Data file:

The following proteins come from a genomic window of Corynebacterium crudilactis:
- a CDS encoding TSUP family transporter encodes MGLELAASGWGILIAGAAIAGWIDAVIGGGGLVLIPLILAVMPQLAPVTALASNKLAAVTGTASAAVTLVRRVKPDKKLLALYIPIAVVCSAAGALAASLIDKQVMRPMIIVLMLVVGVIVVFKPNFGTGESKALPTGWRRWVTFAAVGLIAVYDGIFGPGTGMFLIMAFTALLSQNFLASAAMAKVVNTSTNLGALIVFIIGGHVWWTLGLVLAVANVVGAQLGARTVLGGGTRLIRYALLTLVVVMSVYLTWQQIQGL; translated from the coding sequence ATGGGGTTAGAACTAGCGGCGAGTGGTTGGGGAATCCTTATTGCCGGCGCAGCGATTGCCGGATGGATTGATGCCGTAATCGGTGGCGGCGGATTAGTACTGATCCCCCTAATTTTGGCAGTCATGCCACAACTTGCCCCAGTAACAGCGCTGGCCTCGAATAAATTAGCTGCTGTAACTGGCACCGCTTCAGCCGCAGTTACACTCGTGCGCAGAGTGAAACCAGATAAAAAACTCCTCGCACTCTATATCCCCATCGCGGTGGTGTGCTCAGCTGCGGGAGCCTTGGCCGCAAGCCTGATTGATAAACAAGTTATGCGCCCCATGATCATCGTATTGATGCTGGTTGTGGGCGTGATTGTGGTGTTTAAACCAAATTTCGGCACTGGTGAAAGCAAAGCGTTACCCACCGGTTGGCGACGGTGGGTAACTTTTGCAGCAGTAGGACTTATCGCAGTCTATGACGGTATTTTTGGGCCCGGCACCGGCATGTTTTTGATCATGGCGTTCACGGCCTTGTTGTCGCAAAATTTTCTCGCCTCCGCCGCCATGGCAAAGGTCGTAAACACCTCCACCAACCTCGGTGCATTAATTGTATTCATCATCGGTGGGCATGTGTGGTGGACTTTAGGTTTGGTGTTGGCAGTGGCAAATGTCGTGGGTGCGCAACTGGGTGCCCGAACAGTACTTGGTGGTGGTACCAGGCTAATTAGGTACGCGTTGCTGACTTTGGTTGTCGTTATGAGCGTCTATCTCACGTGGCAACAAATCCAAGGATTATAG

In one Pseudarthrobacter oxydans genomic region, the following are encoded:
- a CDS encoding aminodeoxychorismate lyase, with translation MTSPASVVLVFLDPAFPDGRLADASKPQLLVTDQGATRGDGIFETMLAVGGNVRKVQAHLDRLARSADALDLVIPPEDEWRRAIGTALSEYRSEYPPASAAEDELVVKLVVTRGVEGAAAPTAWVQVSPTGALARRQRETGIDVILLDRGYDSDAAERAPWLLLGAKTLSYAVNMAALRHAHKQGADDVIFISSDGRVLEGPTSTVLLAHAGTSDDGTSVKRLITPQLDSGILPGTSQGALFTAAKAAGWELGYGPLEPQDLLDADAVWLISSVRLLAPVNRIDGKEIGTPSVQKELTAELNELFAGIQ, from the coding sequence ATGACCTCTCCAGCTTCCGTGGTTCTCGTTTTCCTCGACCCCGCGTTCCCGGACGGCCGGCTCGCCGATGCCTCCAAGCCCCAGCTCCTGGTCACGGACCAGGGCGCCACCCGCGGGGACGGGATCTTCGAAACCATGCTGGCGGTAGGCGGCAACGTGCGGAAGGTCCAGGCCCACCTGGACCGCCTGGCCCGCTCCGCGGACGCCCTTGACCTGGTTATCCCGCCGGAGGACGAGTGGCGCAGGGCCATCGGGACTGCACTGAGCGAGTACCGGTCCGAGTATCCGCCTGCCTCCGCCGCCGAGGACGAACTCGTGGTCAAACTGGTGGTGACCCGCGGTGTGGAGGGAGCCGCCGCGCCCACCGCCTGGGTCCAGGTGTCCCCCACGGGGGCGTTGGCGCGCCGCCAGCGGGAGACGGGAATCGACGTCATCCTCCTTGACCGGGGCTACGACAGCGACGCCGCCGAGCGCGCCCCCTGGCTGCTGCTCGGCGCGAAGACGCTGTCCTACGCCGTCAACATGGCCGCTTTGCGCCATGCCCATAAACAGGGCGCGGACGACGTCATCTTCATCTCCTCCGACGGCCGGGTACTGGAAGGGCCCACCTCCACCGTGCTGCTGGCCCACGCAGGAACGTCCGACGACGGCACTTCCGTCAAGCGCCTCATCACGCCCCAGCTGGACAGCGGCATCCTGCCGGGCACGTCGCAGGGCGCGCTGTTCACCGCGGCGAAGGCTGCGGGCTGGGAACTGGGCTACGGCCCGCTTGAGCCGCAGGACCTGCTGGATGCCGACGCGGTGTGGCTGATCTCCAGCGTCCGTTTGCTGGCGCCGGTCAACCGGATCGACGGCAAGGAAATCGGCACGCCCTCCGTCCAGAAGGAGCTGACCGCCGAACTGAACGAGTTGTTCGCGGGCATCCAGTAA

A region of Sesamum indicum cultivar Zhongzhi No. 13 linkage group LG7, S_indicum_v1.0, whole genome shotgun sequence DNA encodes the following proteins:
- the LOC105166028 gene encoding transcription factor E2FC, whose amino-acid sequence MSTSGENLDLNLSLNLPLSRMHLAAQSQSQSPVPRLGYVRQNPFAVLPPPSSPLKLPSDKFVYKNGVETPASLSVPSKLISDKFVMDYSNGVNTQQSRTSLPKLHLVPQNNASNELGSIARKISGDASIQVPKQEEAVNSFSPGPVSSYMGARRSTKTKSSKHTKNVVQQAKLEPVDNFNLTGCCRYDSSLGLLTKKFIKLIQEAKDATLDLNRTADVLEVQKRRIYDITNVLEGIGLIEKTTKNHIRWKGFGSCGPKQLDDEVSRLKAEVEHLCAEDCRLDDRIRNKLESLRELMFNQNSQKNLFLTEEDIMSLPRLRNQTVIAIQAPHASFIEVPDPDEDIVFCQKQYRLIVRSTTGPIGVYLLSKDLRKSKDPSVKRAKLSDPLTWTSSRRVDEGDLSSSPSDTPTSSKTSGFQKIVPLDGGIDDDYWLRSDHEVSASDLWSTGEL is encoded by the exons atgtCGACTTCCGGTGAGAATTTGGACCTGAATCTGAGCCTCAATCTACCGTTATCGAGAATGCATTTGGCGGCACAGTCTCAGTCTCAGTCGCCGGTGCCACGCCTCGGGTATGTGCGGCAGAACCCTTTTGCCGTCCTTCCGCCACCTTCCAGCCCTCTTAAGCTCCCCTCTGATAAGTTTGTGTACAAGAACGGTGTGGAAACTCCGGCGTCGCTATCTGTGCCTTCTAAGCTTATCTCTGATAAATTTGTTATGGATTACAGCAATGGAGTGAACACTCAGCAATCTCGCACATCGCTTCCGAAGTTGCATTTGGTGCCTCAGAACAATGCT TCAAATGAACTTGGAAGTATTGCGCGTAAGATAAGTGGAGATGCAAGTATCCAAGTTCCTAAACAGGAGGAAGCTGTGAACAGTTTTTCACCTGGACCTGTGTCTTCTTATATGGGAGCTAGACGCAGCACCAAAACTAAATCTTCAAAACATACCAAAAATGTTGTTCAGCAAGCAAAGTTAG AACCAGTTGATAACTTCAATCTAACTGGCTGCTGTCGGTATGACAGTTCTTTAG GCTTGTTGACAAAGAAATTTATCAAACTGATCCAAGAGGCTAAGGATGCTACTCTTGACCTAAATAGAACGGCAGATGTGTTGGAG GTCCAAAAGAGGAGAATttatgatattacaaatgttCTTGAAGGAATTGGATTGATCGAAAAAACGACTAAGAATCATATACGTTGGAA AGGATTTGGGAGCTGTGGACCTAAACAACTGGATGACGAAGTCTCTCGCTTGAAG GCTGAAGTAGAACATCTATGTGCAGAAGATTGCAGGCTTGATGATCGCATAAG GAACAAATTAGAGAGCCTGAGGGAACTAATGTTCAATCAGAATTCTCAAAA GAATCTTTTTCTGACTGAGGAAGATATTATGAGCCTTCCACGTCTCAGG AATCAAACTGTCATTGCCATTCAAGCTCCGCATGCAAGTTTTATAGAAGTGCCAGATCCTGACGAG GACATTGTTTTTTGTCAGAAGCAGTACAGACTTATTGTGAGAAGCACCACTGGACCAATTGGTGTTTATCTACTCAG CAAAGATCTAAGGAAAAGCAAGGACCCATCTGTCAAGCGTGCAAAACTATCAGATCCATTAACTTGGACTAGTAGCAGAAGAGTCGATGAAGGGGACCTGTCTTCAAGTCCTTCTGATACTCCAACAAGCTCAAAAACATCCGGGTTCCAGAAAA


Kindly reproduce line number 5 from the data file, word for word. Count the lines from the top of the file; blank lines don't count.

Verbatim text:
A region of Sesamum indicum cultivar Zhongzhi No. 13 linkage group LG7, S_indicum_v1.0, whole genome shotgun sequence DNA encodes the following proteins: